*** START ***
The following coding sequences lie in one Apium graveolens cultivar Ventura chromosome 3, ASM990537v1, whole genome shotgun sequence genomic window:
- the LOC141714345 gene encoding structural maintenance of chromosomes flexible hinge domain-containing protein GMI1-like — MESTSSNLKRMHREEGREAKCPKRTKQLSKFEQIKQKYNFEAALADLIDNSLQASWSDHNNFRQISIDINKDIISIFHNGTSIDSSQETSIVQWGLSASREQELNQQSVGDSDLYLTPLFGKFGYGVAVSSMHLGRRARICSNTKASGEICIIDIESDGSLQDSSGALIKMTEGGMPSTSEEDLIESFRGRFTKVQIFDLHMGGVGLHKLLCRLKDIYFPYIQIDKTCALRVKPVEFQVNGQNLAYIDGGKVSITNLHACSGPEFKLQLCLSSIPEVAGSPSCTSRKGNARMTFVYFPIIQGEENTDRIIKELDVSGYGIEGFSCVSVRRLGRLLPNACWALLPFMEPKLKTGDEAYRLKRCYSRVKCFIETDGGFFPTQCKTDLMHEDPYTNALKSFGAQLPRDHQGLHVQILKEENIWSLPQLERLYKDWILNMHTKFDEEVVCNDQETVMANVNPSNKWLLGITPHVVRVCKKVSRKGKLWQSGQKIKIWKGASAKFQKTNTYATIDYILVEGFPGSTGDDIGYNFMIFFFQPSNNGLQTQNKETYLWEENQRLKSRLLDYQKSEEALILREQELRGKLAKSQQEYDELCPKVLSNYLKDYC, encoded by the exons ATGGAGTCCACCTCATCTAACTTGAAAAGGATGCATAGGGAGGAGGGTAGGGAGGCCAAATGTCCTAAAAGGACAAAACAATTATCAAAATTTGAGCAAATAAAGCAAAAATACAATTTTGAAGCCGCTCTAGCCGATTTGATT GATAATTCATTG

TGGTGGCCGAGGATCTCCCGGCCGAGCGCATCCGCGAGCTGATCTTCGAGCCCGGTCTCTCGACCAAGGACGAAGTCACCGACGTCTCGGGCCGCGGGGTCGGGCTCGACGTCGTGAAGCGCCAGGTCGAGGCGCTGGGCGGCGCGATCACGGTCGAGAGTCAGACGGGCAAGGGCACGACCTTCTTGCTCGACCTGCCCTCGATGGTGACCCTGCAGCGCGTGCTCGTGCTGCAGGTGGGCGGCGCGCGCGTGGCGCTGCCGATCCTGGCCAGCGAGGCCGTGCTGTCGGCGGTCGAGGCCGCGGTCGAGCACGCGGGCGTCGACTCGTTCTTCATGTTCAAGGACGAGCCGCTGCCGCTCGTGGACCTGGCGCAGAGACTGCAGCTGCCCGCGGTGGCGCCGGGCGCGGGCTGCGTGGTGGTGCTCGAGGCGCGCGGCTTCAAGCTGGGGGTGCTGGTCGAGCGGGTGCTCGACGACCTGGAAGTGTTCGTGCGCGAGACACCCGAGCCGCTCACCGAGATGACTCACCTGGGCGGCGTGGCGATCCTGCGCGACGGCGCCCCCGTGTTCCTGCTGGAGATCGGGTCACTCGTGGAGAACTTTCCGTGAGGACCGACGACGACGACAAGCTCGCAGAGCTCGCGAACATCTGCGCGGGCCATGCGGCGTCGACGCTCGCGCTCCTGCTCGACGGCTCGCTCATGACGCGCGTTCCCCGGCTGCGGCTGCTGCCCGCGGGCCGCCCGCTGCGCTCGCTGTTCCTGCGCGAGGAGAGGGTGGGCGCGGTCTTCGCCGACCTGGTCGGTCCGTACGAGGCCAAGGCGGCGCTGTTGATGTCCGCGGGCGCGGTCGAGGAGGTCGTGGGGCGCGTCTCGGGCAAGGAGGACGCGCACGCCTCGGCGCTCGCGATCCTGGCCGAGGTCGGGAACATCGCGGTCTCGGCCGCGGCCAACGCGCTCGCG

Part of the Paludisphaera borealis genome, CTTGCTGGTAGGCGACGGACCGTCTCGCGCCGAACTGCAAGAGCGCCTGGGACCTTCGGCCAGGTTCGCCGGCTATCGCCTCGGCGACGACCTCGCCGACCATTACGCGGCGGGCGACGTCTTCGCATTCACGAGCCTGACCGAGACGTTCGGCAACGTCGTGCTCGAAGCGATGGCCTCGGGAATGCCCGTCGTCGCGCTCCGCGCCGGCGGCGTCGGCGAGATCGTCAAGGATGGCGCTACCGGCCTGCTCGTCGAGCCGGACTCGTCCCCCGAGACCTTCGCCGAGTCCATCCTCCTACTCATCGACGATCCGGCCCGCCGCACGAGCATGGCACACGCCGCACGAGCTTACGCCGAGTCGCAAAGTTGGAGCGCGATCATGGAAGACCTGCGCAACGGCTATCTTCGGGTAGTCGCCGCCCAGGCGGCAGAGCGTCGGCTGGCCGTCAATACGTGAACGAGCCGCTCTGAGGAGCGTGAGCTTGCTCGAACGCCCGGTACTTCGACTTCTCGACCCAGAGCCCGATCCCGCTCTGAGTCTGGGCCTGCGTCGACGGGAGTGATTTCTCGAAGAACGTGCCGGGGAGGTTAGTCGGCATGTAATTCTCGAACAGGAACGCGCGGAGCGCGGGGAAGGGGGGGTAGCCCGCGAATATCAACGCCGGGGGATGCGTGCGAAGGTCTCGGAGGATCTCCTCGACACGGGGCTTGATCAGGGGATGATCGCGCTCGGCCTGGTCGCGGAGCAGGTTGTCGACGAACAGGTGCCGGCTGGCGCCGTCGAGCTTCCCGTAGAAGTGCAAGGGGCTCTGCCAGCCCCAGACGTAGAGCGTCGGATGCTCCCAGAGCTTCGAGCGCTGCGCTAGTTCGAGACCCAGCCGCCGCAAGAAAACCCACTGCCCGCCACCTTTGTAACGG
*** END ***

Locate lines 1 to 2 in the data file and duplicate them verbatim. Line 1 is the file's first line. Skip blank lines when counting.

The following coding sequences lie in one Apium graveolens cultivar Ventura chromosome 3, ASM990537v1, whole genome shotgun sequence genomic window:
- the LOC141714345 gene encoding structural maintenance of chromosomes flexible hinge domain-containing protein GMI1-like — MESTSSNLKRMHREEGREAKCPKRTKQLSKFEQIKQKYNFEAALADLIDNSLQASWSDHNNFRQISIDINKDIISIFHNGTSIDSSQETSIVQWGLSASREQELNQQSVGDSDLYLTPLFGKFGYGVAVSSMHLGRRARICSNTKASGEICIIDIESDGSLQDSSGALIKMTEGGMPSTSEEDLIESFRGRFTKVQIFDLHMGGVGLHKLLCRLKDIYFPYIQIDKTCALRVKPVEFQVNGQNLAYIDGGKVSITNLHACSGPEFKLQLCLSSIPEVAGSPSCTSRKGNARMTFVYFPIIQGEENTDRIIKELDVSGYGIEGFSCVSVRRLGRLLPNACWALLPFMEPKLKTGDEAYRLKRCYSRVKCFIETDGGFFPTQCKTDLMHEDPYTNALKSFGAQLPRDHQGLHVQILKEENIWSLPQLERLYKDWILNMHTKFDEEVVCNDQETVMANVNPSNKWLLGITPHVVRVCKKVSRKGKLWQSGQKIKIWKGASAKFQKTNTYATIDYILVEGFPGSTGDDIGYNFMIFFFQPSNNGLQTQNKETYLWEENQRLKSRLLDYQKSEEALILREQELRGKLAKSQQEYDELCPKVLSNYLKDYC, encoded by the exons ATGGAGTCCACCTCATCTAACTTGAAAAGGATGCATAGGGAGGAGGGTAGGGAGGCCAAATGTCCTAAAAGGACAAAACAATTATCAAAATTTGAGCAAATAAAGCAAAAATACAATTTTGAAGCCGCTCTAGCCGATTTGATT GATAATTCATTG